Tuesday, February 18, 2014

Saying Goodbye

Yesterday we commemorated the life of our friend, Phyllis Craig. The day was happy and sad, joyous and bittersweet, a celebration and a farewell.

Her passing came as quite a shock, not just to us but also to her family. Her husband, Dwain, had been very ill for several years, but Phyllis always seemed stalwart. Fortunately for her, she did not suffer long.

I met Phyllis shortly after we moved into our first house in Arcadia, California in 1970. Our neighbor across the street had a little boy a year older than our daughter, Kim. It didn’t take long before the kids—and their mothers—became fast friends. Kay and I remain closest friends to this day. Her house backed up onto an alley. The house on the other side of the alley belonged to Phyllis and her family. She had a daughter, Cheryl, who became Kim’s best friend and remained so throughout grammar school and high school. Kay’s yard became a thoroughfare between our houses.

In the girls’ preschool years, the three mothers were always together. Once the kids were in school, we spent even more time doing projects for the PTA. And when the girls started Brownies and then Girl Scouts, Phyllis and I became all but inseparable.

I dug out the old photo albums from our Girl Scout and Brownie days to take with me yesterday, hoping some of the others of ‘our’ girls might be there. I was delighted to see several of them, and shared their delight in seeing the record of their activities once again. The snapshots, now over 30 years old, are faded and blurry, but the joy in the memories was sharp and clear.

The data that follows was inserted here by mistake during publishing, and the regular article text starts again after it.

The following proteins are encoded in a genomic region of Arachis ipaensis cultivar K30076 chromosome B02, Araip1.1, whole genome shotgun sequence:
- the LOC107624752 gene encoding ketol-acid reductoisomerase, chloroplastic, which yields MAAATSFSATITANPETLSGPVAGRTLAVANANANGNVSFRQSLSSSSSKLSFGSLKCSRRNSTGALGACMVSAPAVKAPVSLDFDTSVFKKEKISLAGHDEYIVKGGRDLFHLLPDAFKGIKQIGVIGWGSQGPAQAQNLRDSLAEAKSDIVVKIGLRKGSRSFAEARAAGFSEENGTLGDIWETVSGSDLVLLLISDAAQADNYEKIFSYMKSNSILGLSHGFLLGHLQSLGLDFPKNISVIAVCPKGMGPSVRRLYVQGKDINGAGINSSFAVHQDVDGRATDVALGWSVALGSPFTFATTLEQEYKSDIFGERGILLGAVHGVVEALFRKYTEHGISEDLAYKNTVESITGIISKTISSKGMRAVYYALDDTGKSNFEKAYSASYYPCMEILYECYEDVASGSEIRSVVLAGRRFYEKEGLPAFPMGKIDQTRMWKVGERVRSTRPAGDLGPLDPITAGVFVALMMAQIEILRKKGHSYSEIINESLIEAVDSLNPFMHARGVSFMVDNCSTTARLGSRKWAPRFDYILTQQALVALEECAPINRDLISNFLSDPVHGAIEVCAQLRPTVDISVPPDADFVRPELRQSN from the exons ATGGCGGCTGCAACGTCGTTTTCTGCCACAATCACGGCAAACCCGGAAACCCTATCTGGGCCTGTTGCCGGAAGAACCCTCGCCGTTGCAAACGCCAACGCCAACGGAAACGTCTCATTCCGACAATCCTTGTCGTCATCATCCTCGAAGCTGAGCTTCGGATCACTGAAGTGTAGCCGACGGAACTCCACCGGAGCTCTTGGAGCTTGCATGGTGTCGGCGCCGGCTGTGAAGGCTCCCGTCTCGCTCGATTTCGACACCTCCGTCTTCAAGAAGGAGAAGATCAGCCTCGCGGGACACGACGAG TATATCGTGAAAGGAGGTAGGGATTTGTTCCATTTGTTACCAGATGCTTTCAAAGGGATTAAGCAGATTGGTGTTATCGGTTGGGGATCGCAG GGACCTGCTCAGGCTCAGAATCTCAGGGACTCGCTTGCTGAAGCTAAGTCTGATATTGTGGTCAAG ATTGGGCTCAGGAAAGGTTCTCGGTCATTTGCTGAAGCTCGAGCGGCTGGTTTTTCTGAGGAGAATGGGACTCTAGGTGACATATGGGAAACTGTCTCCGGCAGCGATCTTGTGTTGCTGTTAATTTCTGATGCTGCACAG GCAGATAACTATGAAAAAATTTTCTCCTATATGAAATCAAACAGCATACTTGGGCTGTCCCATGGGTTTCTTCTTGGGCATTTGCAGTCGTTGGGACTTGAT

One of the girls said it wasn’t until years later she realized how much we had done as a troop.

The girls earned their cooking badge by preparing a Mother’s Day luncheon. Of course for us as leaders, the preparation required a great deal of effort before we finally sat down to enjoy it. This photo was taken in the family room of our old house. Phyllis sits in the center facing the camera.

During those years, we had two memorable overnights at my in-laws’ place at Dana Point. One year, we went whale watching. Another, we took a hike around the point, ate lunch in the big cave, and cleaned up the beach.

Our last hurrah was an overnight trip to Cambria with a visit to Hearst Castle. As my assistant leader, Phyllis always shared these adventures.

In high school, the girls auditioned for and were accepted to take part in the a cappella choir. In their junior year, the girls also made the Chamber Choir, the elite choral group in the school. And, once again, both sets of parents attended their events and supported them.

In December of 1984, Phyllis and Dwain and Larry and I joined the choir when they were invited to sing in Israel on Christmas Eve in Bethlehem as part of the elite choir festival preceding midnight mass at St. Catherine’s church. They were the youngest and smallest choir to perform, and they did so in eight languages. No parents could have been prouder. (see the video of this trip and hear the choir: http://youtu.be/wlBcCUQXREw. )

A couple of years later, we moved to Dana Point ourselves, but we kept in touch, mostly at Christmas but with occasional phone calls as well. When I joined Facebook, Cheryl and I became friends there. Through her, we saw photos of the family and Phyllis’s granddaughter who had become the center of her universe.

The sadness at her sudden loss was tempered by the joy of seeing ‘my’ Girl Scout and choir ‘kids’ again. We told stories and laughed together. And somehow, I felt Phyllis’s presence there with us. And, as always, she was smiling.